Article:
"symbiopsychotaxiplasm: Two Takes by William Greaves" is a DVD release that I can easily recommend to those who are thespians or filmmakers. For the casual viewers, only if they have an interest in the filmmaking process. This is not your typical film with a plot, it's literally a film experiment of capturing true emotions and how it starts to work itself out during the making of the film. So, I'm quite grateful for The Criterion Collection for giving this a proper and solid release but also to Steve Buscemi and Steven Soderbergh for giving Greaves the opportunity for a sequel over 30 years later.

I believe that the more you research this film (which I did prior to purchasing it), you're going to get a lot of different interpretations from various viewers and their thoughts and what they got out of it. It's improvisation in filmmaking at its best. It's the capturing of human emotion during the late 1960's, peace and love with guerrilla filmmaking at its core. A time capsule from 1968 and continued in 2003, two films which I believe is worth seeing. It's not your typical film, there is no overlying plot from beginning to end but more of an experiment caught on film with interesting results. And in the end, a truly unique and solid DVD release from The Criterion Collection that is worth giving a try!
3.0 out of 5 stars An Exceedingly RARE Window to the Lives of REAL People in 1968 March 9 2014
By Jeff N - Published on Amazon.com
Minor Spoiler Alert for different parts of this review:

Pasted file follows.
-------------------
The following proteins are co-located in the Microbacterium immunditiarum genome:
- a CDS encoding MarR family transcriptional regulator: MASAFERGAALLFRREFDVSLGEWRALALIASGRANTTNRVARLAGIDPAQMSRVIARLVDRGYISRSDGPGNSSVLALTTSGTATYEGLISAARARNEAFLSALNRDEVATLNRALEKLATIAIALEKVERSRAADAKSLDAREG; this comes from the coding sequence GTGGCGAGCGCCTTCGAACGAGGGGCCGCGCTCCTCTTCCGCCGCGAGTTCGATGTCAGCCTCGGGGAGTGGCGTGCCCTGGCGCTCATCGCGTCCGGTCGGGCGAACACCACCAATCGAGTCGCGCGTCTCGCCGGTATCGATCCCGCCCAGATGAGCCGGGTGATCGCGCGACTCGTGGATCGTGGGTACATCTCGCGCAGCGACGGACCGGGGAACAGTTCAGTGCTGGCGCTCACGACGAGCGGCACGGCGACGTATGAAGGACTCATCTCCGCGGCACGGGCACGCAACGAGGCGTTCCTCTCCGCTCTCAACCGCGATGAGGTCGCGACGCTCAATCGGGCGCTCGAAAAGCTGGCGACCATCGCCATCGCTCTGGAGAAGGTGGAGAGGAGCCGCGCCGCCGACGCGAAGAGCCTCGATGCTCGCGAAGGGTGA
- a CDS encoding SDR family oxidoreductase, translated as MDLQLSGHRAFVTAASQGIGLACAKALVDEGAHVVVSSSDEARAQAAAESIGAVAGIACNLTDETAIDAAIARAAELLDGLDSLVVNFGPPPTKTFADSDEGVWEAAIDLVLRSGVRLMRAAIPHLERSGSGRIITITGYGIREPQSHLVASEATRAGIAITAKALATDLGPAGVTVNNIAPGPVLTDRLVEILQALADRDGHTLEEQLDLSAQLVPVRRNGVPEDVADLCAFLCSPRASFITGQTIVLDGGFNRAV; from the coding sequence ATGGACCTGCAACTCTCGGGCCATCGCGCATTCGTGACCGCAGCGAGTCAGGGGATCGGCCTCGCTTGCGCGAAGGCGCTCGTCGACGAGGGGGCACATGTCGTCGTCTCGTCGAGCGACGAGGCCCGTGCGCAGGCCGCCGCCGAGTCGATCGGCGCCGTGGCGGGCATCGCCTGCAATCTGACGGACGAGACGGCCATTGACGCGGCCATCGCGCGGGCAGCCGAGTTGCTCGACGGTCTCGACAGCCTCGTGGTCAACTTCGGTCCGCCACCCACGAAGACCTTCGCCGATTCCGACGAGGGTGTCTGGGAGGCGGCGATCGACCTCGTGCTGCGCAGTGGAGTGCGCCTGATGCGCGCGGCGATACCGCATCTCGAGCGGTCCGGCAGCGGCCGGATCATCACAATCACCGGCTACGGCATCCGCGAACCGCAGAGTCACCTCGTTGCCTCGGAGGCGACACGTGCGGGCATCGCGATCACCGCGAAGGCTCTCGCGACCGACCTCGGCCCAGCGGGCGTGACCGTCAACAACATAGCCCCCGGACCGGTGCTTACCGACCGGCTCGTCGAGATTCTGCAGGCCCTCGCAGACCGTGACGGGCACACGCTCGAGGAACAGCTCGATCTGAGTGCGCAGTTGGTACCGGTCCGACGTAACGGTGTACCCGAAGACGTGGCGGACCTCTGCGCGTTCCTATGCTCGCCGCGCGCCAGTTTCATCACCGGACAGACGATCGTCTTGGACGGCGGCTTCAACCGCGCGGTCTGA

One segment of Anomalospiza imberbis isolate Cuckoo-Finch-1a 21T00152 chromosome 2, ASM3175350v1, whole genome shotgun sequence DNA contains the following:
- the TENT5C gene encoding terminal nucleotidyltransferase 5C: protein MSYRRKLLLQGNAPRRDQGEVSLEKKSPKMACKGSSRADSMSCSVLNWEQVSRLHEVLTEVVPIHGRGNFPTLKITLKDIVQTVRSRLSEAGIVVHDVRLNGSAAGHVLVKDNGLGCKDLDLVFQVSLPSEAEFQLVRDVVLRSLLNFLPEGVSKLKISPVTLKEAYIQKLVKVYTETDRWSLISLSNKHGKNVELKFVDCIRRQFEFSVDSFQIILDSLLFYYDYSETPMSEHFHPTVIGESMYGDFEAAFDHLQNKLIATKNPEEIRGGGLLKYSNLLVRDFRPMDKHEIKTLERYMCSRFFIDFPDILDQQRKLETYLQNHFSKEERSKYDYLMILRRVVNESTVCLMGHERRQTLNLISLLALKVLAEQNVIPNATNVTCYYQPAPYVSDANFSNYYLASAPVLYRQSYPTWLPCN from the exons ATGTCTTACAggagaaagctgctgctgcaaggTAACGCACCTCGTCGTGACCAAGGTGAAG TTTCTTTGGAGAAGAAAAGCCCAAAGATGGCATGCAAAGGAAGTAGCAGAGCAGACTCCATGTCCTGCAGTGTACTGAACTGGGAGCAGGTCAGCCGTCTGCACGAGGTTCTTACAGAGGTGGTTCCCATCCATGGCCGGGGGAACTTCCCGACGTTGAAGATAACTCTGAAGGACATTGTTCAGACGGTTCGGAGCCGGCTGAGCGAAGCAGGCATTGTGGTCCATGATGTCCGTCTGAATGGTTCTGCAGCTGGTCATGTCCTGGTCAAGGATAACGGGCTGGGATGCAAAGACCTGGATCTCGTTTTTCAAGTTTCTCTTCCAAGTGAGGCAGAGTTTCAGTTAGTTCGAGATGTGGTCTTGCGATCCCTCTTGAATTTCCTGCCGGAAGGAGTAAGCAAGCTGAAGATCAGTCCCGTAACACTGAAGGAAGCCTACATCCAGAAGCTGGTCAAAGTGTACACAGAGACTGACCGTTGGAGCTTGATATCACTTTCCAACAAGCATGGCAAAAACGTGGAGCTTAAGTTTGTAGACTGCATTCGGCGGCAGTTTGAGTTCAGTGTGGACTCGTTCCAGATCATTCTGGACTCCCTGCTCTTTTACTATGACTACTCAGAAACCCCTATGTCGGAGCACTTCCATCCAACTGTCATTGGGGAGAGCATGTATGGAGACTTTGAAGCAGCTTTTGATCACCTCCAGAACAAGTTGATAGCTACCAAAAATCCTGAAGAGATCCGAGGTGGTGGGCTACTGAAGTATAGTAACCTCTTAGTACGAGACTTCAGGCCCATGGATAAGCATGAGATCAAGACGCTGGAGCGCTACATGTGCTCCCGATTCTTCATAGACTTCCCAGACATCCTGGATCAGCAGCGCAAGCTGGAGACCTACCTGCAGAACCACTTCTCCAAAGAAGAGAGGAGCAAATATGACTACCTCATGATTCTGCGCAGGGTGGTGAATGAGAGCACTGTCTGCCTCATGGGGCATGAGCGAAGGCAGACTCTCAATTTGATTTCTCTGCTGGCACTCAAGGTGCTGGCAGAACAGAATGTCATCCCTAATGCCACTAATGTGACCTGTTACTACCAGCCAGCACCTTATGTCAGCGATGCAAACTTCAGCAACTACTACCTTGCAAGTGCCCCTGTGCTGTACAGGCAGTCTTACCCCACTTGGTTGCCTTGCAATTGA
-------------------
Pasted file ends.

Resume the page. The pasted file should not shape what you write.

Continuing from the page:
An Exceedingly RARE Window to the Lives of REAL PEOPLE in 1968

That's the best part of this slightly bizarre experimental film. And I will tell you why I didn't give it 5 Stars:

In watching this near masterpiece, we eventually realize that the director is obviously on a mission to literally drive his film crew crazy with his weaponized vagueness, film cartridges constantly "running out" at the most critical times, but worst of all, everyone being forced to watch and film and record the same exact argumentative scene over and over and over, in different locations, with different actors, one couple was even told to SING their lines!!!

Now this sounds like a great idea, and it was. You very nearly get to see his crew get fed up and start to argue amongst themselves and finally quit. But what happened??? There is no mutiny! During the last 10 minutes of this almost classic, all of the focus is on a mentally ill man who comes out of no where and starts talking complete nonsense in the most boring way possible. This has absolutely nothing to do with the experiment, or the film so far. And I don't know why the editor left this very LONG scene in, but to me, it totally ruined the film. This film DID at least have a point. It WAS an experiment, and after sitting through a lot of strange occurrences and dry discussions on the crew's theories as to what is going on... You never get to see the result!! And that is VERY disappointing. So I feel that 3 stars is very generous.

As a side note... I LOVED seeing the one scene they shot over and over from different camera angles and with different acting methods by the main couple. It reminded me of the Star Trek: The Next Generation episode "Cause and Effect" that starts with a Poker game and then the same few minutes repeats over and over with different camera angles and slightly different reactions until it's finally just extremely creepy. That is definitely one of my favorite episodes.

But in this film, we don't get to see the main couple, or any other actors doing those lines over and over in different ways enough times. Not nearly enough. The film also needed to make us feeling like WE were starting to lose it, and instead it just sort of laid there and faded away. So again, 3 Stars was generous.